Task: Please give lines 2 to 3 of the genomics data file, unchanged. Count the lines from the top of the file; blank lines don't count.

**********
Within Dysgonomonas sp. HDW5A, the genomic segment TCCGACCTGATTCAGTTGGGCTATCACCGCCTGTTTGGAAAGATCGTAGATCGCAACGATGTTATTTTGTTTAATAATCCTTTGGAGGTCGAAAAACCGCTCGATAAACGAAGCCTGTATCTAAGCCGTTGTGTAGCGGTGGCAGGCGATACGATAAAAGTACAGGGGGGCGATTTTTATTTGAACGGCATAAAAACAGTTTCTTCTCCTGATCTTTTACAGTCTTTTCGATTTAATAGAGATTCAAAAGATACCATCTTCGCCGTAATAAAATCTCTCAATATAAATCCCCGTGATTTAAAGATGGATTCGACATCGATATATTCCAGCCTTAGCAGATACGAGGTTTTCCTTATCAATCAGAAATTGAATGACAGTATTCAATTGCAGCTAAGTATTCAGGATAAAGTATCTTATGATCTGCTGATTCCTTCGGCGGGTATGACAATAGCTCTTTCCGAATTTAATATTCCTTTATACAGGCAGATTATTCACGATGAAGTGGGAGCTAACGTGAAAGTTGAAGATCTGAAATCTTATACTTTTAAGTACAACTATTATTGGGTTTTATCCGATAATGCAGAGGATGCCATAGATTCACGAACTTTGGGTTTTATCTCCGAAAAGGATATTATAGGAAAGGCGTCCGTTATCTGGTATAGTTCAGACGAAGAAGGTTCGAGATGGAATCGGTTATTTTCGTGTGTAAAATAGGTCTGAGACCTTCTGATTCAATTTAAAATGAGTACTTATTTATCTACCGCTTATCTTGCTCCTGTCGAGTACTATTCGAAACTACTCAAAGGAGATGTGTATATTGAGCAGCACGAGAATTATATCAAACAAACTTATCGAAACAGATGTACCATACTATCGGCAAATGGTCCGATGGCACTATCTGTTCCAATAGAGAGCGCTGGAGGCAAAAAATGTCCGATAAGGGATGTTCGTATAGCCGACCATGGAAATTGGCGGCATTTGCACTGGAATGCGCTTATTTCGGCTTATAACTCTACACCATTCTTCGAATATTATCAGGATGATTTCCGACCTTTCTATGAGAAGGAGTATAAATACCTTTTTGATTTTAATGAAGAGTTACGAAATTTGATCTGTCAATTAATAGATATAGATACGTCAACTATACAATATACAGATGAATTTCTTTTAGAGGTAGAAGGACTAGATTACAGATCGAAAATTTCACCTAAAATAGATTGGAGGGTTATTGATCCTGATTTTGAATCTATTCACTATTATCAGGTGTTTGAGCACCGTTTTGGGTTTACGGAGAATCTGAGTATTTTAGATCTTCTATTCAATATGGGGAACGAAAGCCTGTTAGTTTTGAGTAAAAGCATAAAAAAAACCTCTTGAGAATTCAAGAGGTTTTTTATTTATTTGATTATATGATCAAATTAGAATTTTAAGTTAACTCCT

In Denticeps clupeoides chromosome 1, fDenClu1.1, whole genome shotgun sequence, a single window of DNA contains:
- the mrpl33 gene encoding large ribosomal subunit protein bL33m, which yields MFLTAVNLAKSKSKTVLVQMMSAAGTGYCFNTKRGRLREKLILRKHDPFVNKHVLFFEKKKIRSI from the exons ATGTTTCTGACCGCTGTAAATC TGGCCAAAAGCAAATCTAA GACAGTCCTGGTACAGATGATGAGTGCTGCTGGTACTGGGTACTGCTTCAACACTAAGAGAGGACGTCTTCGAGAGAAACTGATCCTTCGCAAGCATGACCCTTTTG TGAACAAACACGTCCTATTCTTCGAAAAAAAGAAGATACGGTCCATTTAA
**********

In Denticeps clupeoides chromosome 1, fDenClu1.1, whole genome shotgun sequence, a single window of DNA contains:
- the mrpl33 gene encoding large ribosomal subunit protein bL33m, which yields MFLTAVNLAKSKSKTVLVQMMSAAGTGYCFNTKRGRLREKLILRKHDPFVNKHVLFFEKKKIRSI from the exons ATGTTTCTGACCGCTGTAAATC TGGCCAAAAGCAAATCTAA GACAGTCCTGGTACAGATGATGAGTGCTGCTGGTACTGGGTACTGCTTCAACACTAAGAGAGGACGTCTTCGAGAGAAACTGATCCTTCGCAAGCATGACCCTTTTG TGAACAAACACGTCCTATTCTTCGAAAAAAAGAAGATACGGTCCATTTAA